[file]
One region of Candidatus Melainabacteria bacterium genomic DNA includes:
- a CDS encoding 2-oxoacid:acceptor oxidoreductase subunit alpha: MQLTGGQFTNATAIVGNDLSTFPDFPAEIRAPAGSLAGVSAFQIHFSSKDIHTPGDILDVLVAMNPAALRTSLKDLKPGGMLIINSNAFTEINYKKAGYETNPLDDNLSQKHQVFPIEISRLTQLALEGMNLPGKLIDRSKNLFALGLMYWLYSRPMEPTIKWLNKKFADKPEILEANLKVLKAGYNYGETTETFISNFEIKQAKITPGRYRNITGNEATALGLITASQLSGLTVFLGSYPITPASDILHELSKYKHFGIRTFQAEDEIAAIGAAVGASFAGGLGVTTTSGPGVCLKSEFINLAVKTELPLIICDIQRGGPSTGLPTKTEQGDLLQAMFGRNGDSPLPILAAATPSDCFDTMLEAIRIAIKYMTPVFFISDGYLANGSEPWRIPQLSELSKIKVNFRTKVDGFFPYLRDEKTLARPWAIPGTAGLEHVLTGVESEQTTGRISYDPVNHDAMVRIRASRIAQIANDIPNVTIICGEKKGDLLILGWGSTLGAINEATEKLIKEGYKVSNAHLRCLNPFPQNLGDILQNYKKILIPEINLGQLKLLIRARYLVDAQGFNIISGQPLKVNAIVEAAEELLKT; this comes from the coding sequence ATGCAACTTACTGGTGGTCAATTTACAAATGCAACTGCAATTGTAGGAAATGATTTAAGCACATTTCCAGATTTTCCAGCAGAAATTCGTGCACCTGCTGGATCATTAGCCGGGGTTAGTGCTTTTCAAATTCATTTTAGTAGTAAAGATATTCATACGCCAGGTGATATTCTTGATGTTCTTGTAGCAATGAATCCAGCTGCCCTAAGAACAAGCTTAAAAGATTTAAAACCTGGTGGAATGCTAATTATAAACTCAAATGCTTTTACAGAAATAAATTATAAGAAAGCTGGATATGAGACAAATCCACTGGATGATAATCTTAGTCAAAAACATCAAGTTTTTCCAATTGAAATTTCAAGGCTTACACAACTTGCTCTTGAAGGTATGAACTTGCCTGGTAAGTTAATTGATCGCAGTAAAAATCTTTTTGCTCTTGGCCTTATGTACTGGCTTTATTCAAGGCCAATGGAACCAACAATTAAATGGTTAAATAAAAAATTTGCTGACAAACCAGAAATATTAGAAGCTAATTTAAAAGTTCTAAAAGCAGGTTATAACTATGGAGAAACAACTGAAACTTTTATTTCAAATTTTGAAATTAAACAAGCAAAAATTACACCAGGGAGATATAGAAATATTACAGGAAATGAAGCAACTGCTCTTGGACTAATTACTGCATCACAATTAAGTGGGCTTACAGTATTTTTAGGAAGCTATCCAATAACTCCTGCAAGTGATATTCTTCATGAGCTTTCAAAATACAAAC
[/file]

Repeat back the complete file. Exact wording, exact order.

One region of Candidatus Melainabacteria bacterium genomic DNA includes:
- a CDS encoding 2-oxoacid:acceptor oxidoreductase subunit alpha: MQLTGGQFTNATAIVGNDLSTFPDFPAEIRAPAGSLAGVSAFQIHFSSKDIHTPGDILDVLVAMNPAALRTSLKDLKPGGMLIINSNAFTEINYKKAGYETNPLDDNLSQKHQVFPIEISRLTQLALEGMNLPGKLIDRSKNLFALGLMYWLYSRPMEPTIKWLNKKFADKPEILEANLKVLKAGYNYGETTETFISNFEIKQAKITPGRYRNITGNEATALGLITASQLSGLTVFLGSYPITPASDILHELSKYKHFGIRTFQAEDEIAAIGAAVGASFAGGLGVTTTSGPGVCLKSEFINLAVKTELPLIICDIQRGGPSTGLPTKTEQGDLLQAMFGRNGDSPLPILAAATPSDCFDTMLEAIRIAIKYMTPVFFISDGYLANGSEPWRIPQLSELSKIKVNFRTKVDGFFPYLRDEKTLARPWAIPGTAGLEHVLTGVESEQTTGRISYDPVNHDAMVRIRASRIAQIANDIPNVTIICGEKKGDLLILGWGSTLGAINEATEKLIKEGYKVSNAHLRCLNPFPQNLGDILQNYKKILIPEINLGQLKLLIRARYLVDAQGFNIISGQPLKVNAIVEAAEELLKT; this comes from the coding sequence ATGCAACTTACTGGTGGTCAATTTACAAATGCAACTGCAATTGTAGGAAATGATTTAAGCACATTTCCAGATTTTCCAGCAGAAATTCGTGCACCTGCTGGATCATTAGCCGGGGTTAGTGCTTTTCAAATTCATTTTAGTAGTAAAGATATTCATACGCCAGGTGATATTCTTGATGTTCTTGTAGCAATGAATCCAGCTGCCCTAAGAACAAGCTTAAAAGATTTAAAACCTGGTGGAATGCTAATTATAAACTCAAATGCTTTTACAGAAATAAATTATAAGAAAGCTGGATATGAGACAAATCCACTGGATGATAATCTTAGTCAAAAACATCAAGTTTTTCCAATTGAAATTTCAAGGCTTACACAACTTGCTCTTGAAGGTATGAACTTGCCTGGTAAGTTAATTGATCGCAGTAAAAATCTTTTTGCTCTTGGCCTTATGTACTGGCTTTATTCAAGGCCAATGGAACCAACAATTAAATGGTTAAATAAAAAATTTGCTGACAAACCAGAAATATTAGAAGCTAATTTAAAAGTTCTAAAAGCAGGTTATAACTATGGAGAAACAACTGAAACTTTTATTTCAAATTTTGAAATTAAACAAGCAAAAATTACACCAGGGAGATATAGAAATATTACAGGAAATGAAGCAACTGCTCTTGGACTAATTACTGCATCACAATTAAGTGGGCTTACAGTATTTTTAGGAAGCTATCCAATAACTCCTGCAAGTGATATTCTTCATGAGCTTTCAAAATACAAAC